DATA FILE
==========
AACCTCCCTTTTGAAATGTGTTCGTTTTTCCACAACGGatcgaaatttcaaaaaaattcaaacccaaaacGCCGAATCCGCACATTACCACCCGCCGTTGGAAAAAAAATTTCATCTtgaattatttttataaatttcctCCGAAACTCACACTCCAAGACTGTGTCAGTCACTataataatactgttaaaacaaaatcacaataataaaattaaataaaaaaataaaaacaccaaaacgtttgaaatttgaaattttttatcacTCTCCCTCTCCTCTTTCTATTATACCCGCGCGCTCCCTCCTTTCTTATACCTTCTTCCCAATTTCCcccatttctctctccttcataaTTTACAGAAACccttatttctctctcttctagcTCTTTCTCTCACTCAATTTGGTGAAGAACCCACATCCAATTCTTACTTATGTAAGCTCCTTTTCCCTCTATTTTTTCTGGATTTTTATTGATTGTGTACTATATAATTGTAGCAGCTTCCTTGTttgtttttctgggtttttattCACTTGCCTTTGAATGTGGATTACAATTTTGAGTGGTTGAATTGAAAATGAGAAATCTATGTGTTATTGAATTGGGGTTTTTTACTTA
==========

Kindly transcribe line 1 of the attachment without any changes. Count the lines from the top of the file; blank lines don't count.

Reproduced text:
AACCTCCCTTTTGAAATGTGTTCGTTTTTCCACAACGGatcgaaatttcaaaaaaattcaaacccaaaacGCCGAATCCGCACATTACCACCCGCCGTTGGAAAAAAAATTTCATCTtgaattatttttataaatttcctCCGAAACTCACACTCCAAGACTGTGTCAGTCACTataataatactgttaaaacaaaatcacaataataaaattaaataaaaaaataaaaacaccaaaacgtttgaaatttgaaattttttatcacTCTCCCTCTCCTCTTTCTATTATACCCGCGCGCTCCCTCCTTTCTTATACCTTCTTCCCAATTTCCcccatttctctctccttcataaTTTACAGAAACccttatttctctctcttctagcTCTTTCTCTCACTCAATTTGGTGAAGAACCCACATCCAATTCTTACTTATGTAAGCTCCTTTTCCCTCTATTTTTTCTGGATTTTTATTGATTGTGTACTATATAATTGTAGCAGCTTCCTTGTttgtttttctgggtttttattCACTTGCCTTTGAATGTGGATTACAATTTTGAGTGGTTGAATTGAAAATGAGAAATCTATGTGTTATTGAATTGGGGTTTTTTACTTA